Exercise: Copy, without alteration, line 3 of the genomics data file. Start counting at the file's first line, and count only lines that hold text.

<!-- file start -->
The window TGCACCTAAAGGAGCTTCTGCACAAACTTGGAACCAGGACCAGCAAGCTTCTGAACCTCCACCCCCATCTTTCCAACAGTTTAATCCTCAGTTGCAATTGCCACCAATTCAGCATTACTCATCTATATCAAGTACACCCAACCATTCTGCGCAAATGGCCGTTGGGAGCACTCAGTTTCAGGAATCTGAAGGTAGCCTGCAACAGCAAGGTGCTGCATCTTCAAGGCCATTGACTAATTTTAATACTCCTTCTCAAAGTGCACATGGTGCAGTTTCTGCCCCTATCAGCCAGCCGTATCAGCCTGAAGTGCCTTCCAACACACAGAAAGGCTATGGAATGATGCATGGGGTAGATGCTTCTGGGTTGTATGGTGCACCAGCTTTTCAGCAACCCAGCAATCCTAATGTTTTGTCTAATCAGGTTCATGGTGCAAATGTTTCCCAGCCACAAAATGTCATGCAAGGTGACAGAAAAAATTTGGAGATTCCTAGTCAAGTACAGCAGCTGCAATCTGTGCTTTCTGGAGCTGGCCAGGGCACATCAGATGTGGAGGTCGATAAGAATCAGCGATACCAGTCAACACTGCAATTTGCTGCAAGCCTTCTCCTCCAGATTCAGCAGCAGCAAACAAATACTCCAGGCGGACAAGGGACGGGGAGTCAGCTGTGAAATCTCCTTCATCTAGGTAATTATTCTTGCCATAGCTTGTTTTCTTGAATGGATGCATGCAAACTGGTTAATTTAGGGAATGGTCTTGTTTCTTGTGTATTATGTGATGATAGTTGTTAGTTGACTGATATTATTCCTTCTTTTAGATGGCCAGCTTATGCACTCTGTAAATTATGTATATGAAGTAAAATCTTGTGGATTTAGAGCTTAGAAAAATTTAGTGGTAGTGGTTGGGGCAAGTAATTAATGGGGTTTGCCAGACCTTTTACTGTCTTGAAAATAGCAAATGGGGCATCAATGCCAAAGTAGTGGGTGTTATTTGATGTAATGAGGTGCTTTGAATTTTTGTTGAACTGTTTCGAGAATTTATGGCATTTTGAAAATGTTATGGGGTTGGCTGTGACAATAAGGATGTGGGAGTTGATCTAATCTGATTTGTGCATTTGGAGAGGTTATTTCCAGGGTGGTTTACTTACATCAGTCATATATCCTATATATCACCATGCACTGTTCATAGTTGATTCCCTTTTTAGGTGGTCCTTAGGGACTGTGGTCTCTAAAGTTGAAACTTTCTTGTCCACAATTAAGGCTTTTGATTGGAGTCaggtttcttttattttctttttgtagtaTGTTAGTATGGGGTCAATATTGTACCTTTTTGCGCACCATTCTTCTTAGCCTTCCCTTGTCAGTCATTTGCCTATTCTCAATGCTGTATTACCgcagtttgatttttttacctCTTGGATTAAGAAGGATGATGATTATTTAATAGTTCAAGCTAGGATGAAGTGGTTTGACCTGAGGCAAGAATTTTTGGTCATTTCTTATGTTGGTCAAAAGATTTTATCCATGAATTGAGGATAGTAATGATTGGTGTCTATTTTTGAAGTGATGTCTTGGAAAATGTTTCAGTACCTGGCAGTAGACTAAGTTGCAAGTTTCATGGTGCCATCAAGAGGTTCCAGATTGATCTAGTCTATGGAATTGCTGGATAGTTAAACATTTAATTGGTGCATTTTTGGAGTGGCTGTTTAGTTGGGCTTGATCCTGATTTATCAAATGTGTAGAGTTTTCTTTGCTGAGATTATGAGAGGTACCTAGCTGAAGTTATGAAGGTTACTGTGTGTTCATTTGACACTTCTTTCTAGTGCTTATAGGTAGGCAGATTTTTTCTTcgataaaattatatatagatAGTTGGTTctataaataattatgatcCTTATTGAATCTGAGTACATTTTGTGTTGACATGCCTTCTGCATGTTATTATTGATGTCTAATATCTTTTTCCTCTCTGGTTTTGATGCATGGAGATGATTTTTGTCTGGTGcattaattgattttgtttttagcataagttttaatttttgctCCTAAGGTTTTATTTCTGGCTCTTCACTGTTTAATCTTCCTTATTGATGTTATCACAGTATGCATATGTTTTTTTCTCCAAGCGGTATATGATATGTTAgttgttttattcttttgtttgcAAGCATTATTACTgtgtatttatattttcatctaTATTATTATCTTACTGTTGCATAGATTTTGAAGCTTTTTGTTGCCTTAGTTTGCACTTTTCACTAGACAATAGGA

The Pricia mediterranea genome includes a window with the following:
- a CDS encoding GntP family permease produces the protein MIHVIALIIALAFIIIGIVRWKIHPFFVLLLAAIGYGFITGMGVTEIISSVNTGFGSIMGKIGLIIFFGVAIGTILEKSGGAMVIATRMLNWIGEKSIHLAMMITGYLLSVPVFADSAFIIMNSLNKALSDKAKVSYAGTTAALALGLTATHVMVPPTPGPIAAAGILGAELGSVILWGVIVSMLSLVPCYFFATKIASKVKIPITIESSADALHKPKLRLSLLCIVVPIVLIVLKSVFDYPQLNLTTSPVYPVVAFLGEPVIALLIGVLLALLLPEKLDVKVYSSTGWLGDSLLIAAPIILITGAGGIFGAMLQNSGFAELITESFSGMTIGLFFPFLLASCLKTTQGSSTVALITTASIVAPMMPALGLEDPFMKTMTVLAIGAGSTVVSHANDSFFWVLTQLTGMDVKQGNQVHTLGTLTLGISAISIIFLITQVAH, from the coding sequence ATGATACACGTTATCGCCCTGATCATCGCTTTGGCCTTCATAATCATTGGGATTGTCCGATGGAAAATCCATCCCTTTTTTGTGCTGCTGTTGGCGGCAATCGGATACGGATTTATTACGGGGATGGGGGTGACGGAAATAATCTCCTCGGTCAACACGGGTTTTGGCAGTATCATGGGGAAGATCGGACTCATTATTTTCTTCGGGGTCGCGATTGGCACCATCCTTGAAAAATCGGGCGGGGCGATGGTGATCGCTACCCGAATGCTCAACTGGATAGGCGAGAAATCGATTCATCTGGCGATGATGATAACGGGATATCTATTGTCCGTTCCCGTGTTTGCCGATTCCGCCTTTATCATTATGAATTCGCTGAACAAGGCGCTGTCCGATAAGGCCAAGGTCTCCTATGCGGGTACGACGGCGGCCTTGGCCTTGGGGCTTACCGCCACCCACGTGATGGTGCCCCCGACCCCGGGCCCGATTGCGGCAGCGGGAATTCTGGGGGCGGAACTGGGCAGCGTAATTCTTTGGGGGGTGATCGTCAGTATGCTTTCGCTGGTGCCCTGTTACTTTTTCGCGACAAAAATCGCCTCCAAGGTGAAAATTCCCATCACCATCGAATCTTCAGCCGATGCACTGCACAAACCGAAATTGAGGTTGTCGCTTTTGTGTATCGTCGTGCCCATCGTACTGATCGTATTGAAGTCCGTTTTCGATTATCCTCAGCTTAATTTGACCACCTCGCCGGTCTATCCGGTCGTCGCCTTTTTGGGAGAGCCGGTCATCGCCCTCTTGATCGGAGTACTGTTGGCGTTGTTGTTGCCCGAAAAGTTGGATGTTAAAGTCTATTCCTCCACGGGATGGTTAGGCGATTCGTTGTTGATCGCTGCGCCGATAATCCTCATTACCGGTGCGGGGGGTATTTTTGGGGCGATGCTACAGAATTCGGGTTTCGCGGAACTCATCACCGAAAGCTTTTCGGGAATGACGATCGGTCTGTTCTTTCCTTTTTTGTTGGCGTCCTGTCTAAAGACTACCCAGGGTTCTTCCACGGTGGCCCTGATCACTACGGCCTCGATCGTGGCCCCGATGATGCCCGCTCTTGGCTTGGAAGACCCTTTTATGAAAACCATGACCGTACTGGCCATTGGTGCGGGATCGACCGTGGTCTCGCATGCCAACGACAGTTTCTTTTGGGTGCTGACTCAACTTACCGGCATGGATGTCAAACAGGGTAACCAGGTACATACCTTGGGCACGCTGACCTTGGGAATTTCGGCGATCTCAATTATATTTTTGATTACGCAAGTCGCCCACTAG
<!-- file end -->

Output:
- a CDS encoding GntP family permease produces the protein MIHVIALIIALAFIIIGIVRWKIHPFFVLLLAAIGYGFITGMGVTEIISSVNTGFGSIMGKIGLIIFFGVAIGTILEKSGGAMVIATRMLNWIGEKSIHLAMMITGYLLSVPVFADSAFIIMNSLNKALSDKAKVSYAGTTAALALGLTATHVMVPPTPGPIAAAGILGAELGSVILWGVIVSMLSLVPCYFFATKIASKVKIPITIESSADALHKPKLRLSLLCIVVPIVLIVLKSVFDYPQLNLTTSPVYPVVAFLGEPVIALLIGVLLALLLPEKLDVKVYSSTGWLGDSLLIAAPIILITGAGGIFGAMLQNSGFAELITESFSGMTIGLFFPFLLASCLKTTQGSSTVALITTASIVAPMMPALGLEDPFMKTMTVLAIGAGSTVVSHANDSFFWVLTQLTGMDVKQGNQVHTLGTLTLGISAISIIFLITQVAH, from the coding sequence ATGATACACGTTATCGCCCTGATCATCGCTTTGGCCTTCATAATCATTGGGATTGTCCGATGGAAAATCCATCCCTTTTTTGTGCTGCTGTTGGCGGCAATCGGATACGGATTTATTACGGGGATGGGGGTGACGGAAATAATCTCCTCGGTCAACACGGGTTTTGGCAGTATCATGGGGAAGATCGGACTCATTATTTTCTTCGGGGTCGCGATTGGCACCATCCTTGAAAAATCGGGCGGGGCGATGGTGATCGCTACCCGAATGCTCAACTGGATAGGCGAGAAATCGATTCATCTGGCGATGATGATAACGGGATATCTATTGTCCGTTCCCGTGTTTGCCGATTCCGCCTTTATCATTATGAATTCGCTGAACAAGGCGCTGTCCGATAAGGCCAAGGTCTCCTATGCGGGTACGACGGCGGCCTTGGCCTTGGGGCTTACCGCCACCCACGTGATGGTGCCCCCGACCCCGGGCCCGATTGCGGCAGCGGGAATTCTGGGGGCGGAACTGGGCAGCGTAATTCTTTGGGGGGTGATCGTCAGTATGCTTTCGCTGGTGCCCTGTTACTTTTTCGCGACAAAAATCGCCTCCAAGGTGAAAATTCCCATCACCATCGAATCTTCAGCCGATGCACTGCACAAACCGAAATTGAGGTTGTCGCTTTTGTGTATCGTCGTGCCCATCGTACTGATCGTATTGAAGTCCGTTTTCGATTATCCTCAGCTTAATTTGACCACCTCGCCGGTCTATCCGGTCGTCGCCTTTTTGGGAGAGCCGGTCATCGCCCTCTTGATCGGAGTACTGTTGGCGTTGTTGTTGCCCGAAAAGTTGGATGTTAAAGTCTATTCCTCCACGGGATGGTTAGGCGATTCGTTGTTGATCGCTGCGCCGATAATCCTCATTACCGGTGCGGGGGGTATTTTTGGGGCGATGCTACAGAATTCGGGTTTCGCGGAACTCATCACCGAAAGCTTTTCGGGAATGACGATCGGTCTGTTCTTTCCTTTTTTGTTGGCGTCCTGTCTAAAGACTACCCAGGGTTCTTCCACGGTGGCCCTGATCACTACGGCCTCGATCGTGGCCCCGATGATGCCCGCTCTTGGCTTGGAAGACCCTTTTATGAAAACCATGACCGTACTGGCCATTGGTGCGGGATCGACCGTGGTCTCGCATGCCAACGACAGTTTCTTTTGGGTGCTGACTCAACTTACCGGCATGGATGTCAAACAGGGTAACCAGGTACATACCTTGGGCACGCTGACCTTGGGAATTTCGGCGATCTCAATTATATTTTTGATTACGCAAGTCGCCCACTAG